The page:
Lufwanyama Integrated Neonatal and Child Health Program (LINCHPIN)

Project Description

Zambia’s health care system, with few health facilities and limited health care personnel, is struggling to reduce its unacceptably high newborn and under-five mortality. When life-saving interventions are not readily accessible to newborns and children, they fall ill unpredictably and can die quickly. The CGHD and Save the Children have partnered to integrate, strengthen, and further evaluate two streams of recently concluded USAID-supported Boston University research in Zambia—for newborn care (LUNESP) and for community case management (CCM) (ZIMMAPS). LINCHPIN is a broad scale-up of the successful community-based interventions to reduce under-five mortality in the rural Lufwanyama District, based on findings from the LUNESP and ZIMMAPS studies. The interventions to be provided by teams of traditional birth attendants and community health workers include maternal and newborn care, pneumonia case management, prevention and treatment of malaria, and management of diarrheal disease and dehydration.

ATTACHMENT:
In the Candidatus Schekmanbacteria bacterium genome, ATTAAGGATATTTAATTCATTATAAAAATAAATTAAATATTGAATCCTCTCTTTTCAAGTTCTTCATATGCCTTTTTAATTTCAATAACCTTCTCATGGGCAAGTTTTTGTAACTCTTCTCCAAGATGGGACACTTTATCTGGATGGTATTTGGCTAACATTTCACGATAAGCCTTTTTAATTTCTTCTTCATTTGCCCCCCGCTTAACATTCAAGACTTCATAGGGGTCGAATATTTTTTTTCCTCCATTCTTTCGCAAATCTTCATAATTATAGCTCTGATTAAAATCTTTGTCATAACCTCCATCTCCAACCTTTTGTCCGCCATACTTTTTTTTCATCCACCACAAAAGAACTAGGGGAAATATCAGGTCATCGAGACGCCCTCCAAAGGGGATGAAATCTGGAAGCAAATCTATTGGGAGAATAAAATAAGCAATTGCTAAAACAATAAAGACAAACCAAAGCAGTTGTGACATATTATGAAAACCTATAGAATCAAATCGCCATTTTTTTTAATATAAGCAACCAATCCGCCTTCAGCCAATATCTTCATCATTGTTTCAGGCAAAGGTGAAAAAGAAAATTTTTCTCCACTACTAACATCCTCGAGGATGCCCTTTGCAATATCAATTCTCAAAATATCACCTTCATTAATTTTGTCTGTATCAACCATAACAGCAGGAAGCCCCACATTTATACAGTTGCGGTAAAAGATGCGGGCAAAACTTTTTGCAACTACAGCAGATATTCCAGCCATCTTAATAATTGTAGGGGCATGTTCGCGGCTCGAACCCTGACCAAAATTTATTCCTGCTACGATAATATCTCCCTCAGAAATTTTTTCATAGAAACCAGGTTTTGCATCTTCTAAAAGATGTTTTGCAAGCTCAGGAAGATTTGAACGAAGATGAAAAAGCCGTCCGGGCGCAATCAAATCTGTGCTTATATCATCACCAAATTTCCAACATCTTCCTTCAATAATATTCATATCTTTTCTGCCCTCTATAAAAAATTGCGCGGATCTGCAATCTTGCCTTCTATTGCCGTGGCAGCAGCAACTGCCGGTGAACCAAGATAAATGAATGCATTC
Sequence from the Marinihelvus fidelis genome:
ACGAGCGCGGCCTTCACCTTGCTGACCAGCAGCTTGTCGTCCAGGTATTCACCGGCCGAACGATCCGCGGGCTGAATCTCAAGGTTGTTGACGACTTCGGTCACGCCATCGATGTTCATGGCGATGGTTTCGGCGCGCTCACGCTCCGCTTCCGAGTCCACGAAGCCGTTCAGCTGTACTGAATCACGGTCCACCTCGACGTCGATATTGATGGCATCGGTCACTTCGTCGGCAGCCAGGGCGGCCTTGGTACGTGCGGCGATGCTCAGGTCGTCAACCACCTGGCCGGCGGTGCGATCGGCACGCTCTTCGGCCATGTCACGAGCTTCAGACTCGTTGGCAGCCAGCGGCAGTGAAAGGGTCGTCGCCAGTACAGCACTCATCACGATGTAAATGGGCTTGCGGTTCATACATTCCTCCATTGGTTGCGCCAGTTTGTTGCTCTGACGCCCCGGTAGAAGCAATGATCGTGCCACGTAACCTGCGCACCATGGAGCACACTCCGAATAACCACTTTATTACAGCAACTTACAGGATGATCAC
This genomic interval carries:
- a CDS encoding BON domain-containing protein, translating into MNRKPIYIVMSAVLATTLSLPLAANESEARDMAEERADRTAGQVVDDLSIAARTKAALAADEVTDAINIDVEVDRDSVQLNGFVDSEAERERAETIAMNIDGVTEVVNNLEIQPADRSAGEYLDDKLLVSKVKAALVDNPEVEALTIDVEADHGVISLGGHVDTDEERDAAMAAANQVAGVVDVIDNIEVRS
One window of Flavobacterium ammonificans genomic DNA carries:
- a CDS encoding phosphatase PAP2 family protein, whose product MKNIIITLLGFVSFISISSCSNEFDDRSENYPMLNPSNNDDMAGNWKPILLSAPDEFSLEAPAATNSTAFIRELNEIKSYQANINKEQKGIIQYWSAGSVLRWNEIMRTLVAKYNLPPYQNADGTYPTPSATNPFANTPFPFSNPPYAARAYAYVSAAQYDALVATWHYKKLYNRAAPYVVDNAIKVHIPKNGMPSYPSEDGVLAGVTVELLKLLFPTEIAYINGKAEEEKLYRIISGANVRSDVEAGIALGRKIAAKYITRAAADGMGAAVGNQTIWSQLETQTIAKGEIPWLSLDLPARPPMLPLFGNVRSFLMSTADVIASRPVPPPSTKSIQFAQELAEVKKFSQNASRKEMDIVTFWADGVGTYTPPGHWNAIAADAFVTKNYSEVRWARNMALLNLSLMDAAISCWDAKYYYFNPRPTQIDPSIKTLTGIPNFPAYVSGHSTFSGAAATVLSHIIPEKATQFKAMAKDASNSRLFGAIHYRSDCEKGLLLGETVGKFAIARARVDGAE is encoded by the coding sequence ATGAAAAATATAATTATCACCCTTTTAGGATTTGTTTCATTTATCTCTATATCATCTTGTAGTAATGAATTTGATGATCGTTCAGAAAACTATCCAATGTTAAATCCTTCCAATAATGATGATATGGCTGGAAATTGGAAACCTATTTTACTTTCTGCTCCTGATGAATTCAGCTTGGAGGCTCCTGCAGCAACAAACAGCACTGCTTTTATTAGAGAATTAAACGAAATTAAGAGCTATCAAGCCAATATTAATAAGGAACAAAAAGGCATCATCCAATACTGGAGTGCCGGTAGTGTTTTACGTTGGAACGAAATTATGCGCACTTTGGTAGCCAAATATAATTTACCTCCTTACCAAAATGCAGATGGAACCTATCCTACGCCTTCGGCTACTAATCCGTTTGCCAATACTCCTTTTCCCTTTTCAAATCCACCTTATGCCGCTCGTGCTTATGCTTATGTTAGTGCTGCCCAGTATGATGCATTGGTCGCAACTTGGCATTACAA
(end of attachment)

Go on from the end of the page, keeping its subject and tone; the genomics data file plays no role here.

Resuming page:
The project strategy is to establish an integrated, community-based newborn care and community case management package delivered through indigenous structures linked to health facilities and consistent with Ministry of Health (MOH) plans and policies.

The CGHD’s role in the project is to design and conduct operations research to assess the feasibility and effectiveness of traditional birth attendants and community health workers teaming up to deliver high-impact child survival interventions. We also conducted a baseline population survey and will conduct later surveys to assess impact of these interventions on Lufwanyama District.

Project Details

Principal Investigator Kojo Yeboah-Antwi
Boston University Co-Investigators Davidson Hamer, William MacLeod
  • Chilobe Kambikambi, David Marsh, and Karen Waltensperger, Save the Children
  • Lufwanyama District Health Management Team
  • Shepherd Khondowe, Tropical Disease Research Center
Country(ies) Zambia
Dates of Research 2009–2012